On the first day returning from the bye week, Tampa Bay Buccaneers coach Dirk Koetter pulled into the parking lot at One Buc Place before 5:30 a.m. The car belonging to Jameis Winston was already there.
The Bucs probably cheated the hangman for another week with their win at Carolina Oct. 10, but they failed to build any momentum, in part because of the rash of injuries that struck.
Winston learned a valuable lesson against the Panthers by playing more of a team game. He didn't turn the football over and let the running game control the Panthers.
"My main concentration was, 'continue to do whatever you can do to lead your team to a win,'" Winston said. "This team is so talented, so we're just trying to do everything we can do to make winning a habit around here. Trying to get on some type of roll, because that feeling just feels good and we want to feel like that more often."
Winston will be playing even more short-handed in Sunday's game at San Francisco. The Bucs will once again be without running back Doug Martin but also will not have the services of WR Vincent Jackson, who was placed on injured reserve.
"Every time with these injuries, guys just keep stepping up," Winston said. "We really depend on these guys and we lean on them. As a quarterback room, we try to spend more time with the guys -- most of the guys that are coming back, they're not really new, (but) they've got to adjust some stuff.
"Obviously, man, we're going to miss Vince, but the thing about Vince, he's that veteran so his presence is what we really are used to, with Vincent anyways. If Vince was back in San Diego, we still would feel that presence and his leadership in that locker room."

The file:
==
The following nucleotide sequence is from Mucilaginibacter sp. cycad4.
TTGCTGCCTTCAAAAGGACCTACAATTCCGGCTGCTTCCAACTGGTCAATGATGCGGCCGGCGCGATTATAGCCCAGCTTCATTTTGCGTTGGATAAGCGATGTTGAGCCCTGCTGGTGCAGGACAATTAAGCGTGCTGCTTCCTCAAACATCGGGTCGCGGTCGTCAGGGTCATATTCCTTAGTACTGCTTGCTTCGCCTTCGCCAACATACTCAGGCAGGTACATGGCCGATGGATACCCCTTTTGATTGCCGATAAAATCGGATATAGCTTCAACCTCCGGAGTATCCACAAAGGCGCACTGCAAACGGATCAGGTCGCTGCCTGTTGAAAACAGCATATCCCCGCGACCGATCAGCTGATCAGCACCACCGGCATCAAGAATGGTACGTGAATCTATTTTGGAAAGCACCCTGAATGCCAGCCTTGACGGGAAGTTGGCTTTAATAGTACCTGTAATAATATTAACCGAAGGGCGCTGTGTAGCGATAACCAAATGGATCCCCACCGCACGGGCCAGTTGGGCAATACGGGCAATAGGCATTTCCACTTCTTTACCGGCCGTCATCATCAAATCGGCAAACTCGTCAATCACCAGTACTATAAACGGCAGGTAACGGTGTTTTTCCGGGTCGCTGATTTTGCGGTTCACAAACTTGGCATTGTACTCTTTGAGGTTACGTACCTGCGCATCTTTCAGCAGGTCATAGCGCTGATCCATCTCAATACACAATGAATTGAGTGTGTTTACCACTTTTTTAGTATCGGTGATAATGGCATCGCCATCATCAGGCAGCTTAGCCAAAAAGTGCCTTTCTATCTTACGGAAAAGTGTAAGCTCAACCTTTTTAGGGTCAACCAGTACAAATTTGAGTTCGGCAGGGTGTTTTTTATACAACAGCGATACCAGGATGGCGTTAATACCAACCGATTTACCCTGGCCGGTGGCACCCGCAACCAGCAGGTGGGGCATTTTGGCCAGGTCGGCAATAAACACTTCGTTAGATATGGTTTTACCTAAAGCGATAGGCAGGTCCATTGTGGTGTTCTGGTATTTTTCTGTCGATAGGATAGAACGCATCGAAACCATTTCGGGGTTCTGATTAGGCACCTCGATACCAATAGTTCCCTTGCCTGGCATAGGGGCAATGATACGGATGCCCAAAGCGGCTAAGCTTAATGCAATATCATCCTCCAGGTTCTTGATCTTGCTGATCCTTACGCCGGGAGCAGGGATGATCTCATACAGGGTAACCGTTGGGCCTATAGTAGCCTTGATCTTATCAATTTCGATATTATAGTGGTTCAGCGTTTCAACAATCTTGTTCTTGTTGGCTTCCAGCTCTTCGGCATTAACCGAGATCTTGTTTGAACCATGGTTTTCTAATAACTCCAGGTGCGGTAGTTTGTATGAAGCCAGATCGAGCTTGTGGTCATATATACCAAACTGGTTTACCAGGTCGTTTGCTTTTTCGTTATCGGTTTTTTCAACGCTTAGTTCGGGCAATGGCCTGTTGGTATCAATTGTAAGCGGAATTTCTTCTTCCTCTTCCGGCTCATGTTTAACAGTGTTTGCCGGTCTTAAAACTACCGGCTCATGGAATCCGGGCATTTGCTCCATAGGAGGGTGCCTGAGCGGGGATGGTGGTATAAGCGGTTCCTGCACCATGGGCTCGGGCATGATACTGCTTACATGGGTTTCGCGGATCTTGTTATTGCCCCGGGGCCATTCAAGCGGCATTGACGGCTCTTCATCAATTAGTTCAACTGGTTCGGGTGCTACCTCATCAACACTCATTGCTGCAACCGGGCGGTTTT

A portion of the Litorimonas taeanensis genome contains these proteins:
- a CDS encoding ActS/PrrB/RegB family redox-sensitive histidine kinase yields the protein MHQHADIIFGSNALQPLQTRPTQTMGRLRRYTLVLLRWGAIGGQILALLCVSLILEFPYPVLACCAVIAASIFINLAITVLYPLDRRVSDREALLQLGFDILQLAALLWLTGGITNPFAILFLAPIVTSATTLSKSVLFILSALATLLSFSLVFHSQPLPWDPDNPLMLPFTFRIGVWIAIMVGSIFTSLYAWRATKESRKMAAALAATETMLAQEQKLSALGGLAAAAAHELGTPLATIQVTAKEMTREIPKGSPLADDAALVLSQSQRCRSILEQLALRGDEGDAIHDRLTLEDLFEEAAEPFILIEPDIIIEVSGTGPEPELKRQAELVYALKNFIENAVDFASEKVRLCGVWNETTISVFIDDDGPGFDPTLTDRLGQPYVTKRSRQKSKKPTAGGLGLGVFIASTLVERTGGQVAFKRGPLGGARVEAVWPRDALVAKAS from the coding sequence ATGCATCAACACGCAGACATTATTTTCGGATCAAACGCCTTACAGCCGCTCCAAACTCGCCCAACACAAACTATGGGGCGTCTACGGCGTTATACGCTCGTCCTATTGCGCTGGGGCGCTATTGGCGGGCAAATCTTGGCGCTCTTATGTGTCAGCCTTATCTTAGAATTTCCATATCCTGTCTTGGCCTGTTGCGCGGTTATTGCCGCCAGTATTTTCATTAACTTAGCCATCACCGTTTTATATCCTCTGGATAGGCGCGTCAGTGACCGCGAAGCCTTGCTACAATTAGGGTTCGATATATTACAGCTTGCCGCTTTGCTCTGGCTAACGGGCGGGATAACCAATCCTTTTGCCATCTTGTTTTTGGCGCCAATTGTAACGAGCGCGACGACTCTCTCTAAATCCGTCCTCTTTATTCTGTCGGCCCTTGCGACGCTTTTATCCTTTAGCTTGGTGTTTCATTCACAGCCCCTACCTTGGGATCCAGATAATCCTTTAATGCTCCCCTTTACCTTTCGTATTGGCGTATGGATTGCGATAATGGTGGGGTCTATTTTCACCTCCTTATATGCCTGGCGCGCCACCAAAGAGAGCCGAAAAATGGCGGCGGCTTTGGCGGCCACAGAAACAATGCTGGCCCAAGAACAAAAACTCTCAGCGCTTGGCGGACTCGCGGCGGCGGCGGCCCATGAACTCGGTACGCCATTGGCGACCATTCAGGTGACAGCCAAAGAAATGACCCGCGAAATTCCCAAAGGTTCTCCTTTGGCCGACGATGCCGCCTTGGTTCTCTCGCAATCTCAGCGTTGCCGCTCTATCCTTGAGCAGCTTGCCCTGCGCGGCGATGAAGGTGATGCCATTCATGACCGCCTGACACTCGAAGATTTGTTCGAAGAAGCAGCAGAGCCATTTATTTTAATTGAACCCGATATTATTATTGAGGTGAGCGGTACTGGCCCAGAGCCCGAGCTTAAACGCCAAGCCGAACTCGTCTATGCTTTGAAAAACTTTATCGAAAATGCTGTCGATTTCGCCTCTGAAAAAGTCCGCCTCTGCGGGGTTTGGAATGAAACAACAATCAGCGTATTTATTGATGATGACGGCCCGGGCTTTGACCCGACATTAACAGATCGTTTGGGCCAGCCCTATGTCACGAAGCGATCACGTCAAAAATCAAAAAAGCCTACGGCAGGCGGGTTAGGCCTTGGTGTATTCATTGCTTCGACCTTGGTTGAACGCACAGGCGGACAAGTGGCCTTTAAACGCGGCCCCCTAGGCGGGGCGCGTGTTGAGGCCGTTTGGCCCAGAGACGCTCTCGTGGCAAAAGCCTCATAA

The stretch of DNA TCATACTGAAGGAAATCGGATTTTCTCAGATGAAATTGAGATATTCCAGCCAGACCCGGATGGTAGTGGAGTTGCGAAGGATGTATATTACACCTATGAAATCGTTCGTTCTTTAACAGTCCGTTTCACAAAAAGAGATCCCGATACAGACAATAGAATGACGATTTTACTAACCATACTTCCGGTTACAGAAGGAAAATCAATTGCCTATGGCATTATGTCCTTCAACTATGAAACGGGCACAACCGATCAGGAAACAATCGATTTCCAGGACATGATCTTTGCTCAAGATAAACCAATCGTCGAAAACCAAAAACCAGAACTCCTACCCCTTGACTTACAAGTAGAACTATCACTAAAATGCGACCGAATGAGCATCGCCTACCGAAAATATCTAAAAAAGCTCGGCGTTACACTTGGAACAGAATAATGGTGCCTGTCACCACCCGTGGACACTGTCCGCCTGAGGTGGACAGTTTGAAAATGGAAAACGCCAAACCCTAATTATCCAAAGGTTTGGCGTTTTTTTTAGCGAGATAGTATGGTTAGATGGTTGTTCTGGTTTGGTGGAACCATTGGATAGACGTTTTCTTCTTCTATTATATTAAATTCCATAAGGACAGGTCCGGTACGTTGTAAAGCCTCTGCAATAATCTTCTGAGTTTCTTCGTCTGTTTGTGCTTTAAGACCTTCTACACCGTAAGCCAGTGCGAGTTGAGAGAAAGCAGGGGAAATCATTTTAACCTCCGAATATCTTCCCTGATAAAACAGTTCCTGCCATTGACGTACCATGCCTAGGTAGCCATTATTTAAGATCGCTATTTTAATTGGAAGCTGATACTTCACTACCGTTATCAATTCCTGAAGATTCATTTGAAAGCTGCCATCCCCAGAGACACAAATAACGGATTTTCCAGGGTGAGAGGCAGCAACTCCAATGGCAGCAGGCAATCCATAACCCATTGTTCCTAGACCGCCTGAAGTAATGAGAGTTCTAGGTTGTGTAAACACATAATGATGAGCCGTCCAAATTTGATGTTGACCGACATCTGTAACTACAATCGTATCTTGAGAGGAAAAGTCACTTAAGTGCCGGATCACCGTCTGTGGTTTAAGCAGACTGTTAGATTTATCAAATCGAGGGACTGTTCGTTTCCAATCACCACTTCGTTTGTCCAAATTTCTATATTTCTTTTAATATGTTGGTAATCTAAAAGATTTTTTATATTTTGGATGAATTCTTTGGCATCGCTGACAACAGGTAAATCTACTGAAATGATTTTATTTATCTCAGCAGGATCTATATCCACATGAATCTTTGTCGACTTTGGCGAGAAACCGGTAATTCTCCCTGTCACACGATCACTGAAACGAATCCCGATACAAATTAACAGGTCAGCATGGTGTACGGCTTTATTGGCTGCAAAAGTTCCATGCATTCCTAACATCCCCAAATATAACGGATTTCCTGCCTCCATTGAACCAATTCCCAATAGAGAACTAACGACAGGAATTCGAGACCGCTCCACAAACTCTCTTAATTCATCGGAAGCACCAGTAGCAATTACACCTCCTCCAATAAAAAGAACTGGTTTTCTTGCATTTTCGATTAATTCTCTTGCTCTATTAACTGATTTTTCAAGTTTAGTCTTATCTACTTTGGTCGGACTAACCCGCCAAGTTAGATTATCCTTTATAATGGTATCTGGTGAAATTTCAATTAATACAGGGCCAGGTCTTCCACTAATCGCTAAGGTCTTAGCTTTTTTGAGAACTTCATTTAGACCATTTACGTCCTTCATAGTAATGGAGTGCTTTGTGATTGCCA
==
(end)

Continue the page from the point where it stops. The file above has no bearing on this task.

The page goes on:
The Bucs will rely on their bench to replace Jackson because it won't be done with one player.
"Now, really it just starts back to that same point that we were last year, when Vincent got injured," Winston said. "We have 'DD' (Donteea Dye) back, we have 'Hump' (Adam Humphries) and Hump is playing amazing right now.
"Obviously Donteea is going to have to step up. This is the moment he's been waiting for. He had a couple of big catches in the game when Vincent got hurt (in 2015), so you know, we trust those guys and we're depending on them. And they know that."
The Tampa Bay defense also has problems and could once again be without three of their four starting defensive linemen. The defense hopes to have as much success against Chip Kelly's offense as it did last season when he coached at Philadelphia and the Bucs earned a 45-17 win.
"Oh yeah, there's definitely -- you watch the tape, you can see a lot of the same plays," Koetter said. "We have some players here that played on defense against their offense last year up in Philly. We have a different defensive coaching staff, number one, so a different approach in that respect. And they're not playing the same defense that they played in Philly. He brought a few coaches with him (to San Francisco), a couple on defense, but not his coordinator. So, there's maybe a little bit, but not anything to give us any big advantage."
The Bucs will turn again to running back Jacquizz Rodgers, who is not only headed back to Pac-12 country when the Bucs play at San Francisco Sunday, he will face a familiar opponent in Kelly. Rodgers was at Oregon State when Kelly coached rival Oregon.
Kelly has great respect for Rodgers, who rushed for 101 yards on 30 carries in a 17-14 win at Carolina on Oct. 10.
"Yeah, he was just an unbelievable player in college and very, very difficult to defend," Kelly said of Rodgers. "I think he doesn't get enough credit for how physical he is just because he's not the biggest back in the world, so you automatically think that he's a nifty, nimble, make-you-miss type of guy. He can do that, but he's also a very physical runner, very sturdy, has great balance, great vision.
"He's a handful and we have to be very aware of him in their run game because really the run game sets up everything else up for them. So, I'm very familiar with Jacquizz. He had an outstanding career at Oregon State and he's doing the same thing right now in the NFL that I saw him do in college, which is a credit to him."